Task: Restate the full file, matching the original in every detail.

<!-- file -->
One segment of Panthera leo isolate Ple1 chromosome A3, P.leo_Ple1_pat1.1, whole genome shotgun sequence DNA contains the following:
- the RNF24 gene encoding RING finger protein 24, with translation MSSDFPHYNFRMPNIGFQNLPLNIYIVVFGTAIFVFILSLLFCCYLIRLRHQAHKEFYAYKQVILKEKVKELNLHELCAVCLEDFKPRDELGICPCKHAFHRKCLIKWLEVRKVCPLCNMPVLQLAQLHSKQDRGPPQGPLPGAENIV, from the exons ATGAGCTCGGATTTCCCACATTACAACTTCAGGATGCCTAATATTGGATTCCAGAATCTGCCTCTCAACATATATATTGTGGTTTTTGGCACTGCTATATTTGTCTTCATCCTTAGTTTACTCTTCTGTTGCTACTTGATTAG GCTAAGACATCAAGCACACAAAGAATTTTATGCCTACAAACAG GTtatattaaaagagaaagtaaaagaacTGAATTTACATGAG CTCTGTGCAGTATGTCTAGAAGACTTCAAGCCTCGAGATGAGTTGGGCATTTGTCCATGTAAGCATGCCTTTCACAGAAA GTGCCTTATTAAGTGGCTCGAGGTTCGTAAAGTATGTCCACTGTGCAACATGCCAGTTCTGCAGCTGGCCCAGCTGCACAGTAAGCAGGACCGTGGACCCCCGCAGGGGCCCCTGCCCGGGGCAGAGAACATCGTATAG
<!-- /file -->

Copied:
One segment of Panthera leo isolate Ple1 chromosome A3, P.leo_Ple1_pat1.1, whole genome shotgun sequence DNA contains the following:
- the RNF24 gene encoding RING finger protein 24, with translation MSSDFPHYNFRMPNIGFQNLPLNIYIVVFGTAIFVFILSLLFCCYLIRLRHQAHKEFYAYKQVILKEKVKELNLHELCAVCLEDFKPRDELGICPCKHAFHRKCLIKWLEVRKVCPLCNMPVLQLAQLHSKQDRGPPQGPLPGAENIV, from the exons ATGAGCTCGGATTTCCCACATTACAACTTCAGGATGCCTAATATTGGATTCCAGAATCTGCCTCTCAACATATATATTGTGGTTTTTGGCACTGCTATATTTGTCTTCATCCTTAGTTTACTCTTCTGTTGCTACTTGATTAG GCTAAGACATCAAGCACACAAAGAATTTTATGCCTACAAACAG GTtatattaaaagagaaagtaaaagaacTGAATTTACATGAG CTCTGTGCAGTATGTCTAGAAGACTTCAAGCCTCGAGATGAGTTGGGCATTTGTCCATGTAAGCATGCCTTTCACAGAAA GTGCCTTATTAAGTGGCTCGAGGTTCGTAAAGTATGTCCACTGTGCAACATGCCAGTTCTGCAGCTGGCCCAGCTGCACAGTAAGCAGGACCGTGGACCCCCGCAGGGGCCCCTGCCCGGGGCAGAGAACATCGTATAG